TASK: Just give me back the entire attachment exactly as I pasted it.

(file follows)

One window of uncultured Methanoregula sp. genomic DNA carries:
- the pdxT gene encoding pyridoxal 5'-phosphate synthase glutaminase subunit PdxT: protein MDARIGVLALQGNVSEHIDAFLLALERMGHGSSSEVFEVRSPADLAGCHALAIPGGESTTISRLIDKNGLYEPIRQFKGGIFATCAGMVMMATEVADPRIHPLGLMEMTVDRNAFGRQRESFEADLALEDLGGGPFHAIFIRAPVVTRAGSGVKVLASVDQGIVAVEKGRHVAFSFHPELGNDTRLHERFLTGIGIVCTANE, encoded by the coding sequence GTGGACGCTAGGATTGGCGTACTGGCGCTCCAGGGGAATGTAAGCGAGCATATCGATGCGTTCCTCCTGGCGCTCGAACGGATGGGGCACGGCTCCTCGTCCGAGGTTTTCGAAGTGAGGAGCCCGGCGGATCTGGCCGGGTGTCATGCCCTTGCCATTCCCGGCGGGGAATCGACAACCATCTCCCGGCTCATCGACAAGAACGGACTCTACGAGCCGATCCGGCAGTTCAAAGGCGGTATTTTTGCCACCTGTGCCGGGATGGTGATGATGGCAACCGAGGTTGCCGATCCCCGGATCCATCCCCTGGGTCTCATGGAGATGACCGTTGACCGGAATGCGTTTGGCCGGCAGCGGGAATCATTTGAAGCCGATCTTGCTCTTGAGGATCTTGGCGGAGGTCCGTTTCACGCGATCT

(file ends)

One window of uncultured Methanoregula sp. genomic DNA carries:
- the pdxT gene encoding pyridoxal 5'-phosphate synthase glutaminase subunit PdxT: protein MDARIGVLALQGNVSEHIDAFLLALERMGHGSSSEVFEVRSPADLAGCHALAIPGGESTTISRLIDKNGLYEPIRQFKGGIFATCAGMVMMATEVADPRIHPLGLMEMTVDRNAFGRQRESFEADLALEDLGGGPFHAIFIRAPVVTRAGSGVKVLASVDQGIVAVEKGRHVAFSFHPELGNDTRLHERFLTGIGIVCTANE, encoded by the coding sequence GTGGACGCTAGGATTGGCGTACTGGCGCTCCAGGGGAATGTAAGCGAGCATATCGATGCGTTCCTCCTGGCGCTCGAACGGATGGGGCACGGCTCCTCGTCCGAGGTTTTCGAAGTGAGGAGCCCGGCGGATCTGGCCGGGTGTCATGCCCTTGCCATTCCCGGCGGGGAATCGACAACCATCTCCCGGCTCATCGACAAGAACGGACTCTACGAGCCGATCCGGCAGTTCAAAGGCGGTATTTTTGCCACCTGTGCCGGGATGGTGATGATGGCAACCGAGGTTGCCGATCCCCGGATCCATCCCCTGGGTCTCATGGAGATGACCGTTGACCGGAATGCGTTTGGCCGGCAGCGGGAATCATTTGAAGCCGATCTTGCTCTTGAGGATCTTGGCGGAGGTCCGTTTCACGCGATCT